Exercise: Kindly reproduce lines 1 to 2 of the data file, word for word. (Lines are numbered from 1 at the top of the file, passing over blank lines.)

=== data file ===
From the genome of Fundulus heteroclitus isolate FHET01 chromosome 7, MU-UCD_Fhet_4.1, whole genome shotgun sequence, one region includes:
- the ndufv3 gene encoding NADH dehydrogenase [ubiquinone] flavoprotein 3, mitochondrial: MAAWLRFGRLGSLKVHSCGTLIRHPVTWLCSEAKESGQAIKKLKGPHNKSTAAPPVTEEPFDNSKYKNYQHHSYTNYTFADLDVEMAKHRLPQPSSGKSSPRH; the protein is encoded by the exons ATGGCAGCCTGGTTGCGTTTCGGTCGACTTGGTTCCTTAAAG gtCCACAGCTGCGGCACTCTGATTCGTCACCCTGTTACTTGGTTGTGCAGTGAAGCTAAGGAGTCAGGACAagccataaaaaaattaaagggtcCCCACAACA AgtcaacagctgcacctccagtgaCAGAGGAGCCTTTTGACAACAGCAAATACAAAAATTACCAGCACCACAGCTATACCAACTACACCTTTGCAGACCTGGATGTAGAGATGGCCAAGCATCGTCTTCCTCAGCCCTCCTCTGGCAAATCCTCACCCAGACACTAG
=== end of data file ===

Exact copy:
From the genome of Fundulus heteroclitus isolate FHET01 chromosome 7, MU-UCD_Fhet_4.1, whole genome shotgun sequence, one region includes:
- the ndufv3 gene encoding NADH dehydrogenase [ubiquinone] flavoprotein 3, mitochondrial: MAAWLRFGRLGSLKVHSCGTLIRHPVTWLCSEAKESGQAIKKLKGPHNKSTAAPPVTEEPFDNSKYKNYQHHSYTNYTFADLDVEMAKHRLPQPSSGKSSPRH; the protein is encoded by the exons ATGGCAGCCTGGTTGCGTTTCGGTCGACTTGGTTCCTTAAAG gtCCACAGCTGCGGCACTCTGATTCGTCACCCTGTTACTTGGTTGTGCAGTGAAGCTAAGGAGTCAGGACAagccataaaaaaattaaagggtcCCCACAACA AgtcaacagctgcacctccagtgaCAGAGGAGCCTTTTGACAACAGCAAATACAAAAATTACCAGCACCACAGCTATACCAACTACACCTTTGCAGACCTGGATGTAGAGATGGCCAAGCATCGTCTTCCTCAGCCCTCCTCTGGCAAATCCTCACCCAGACACTAG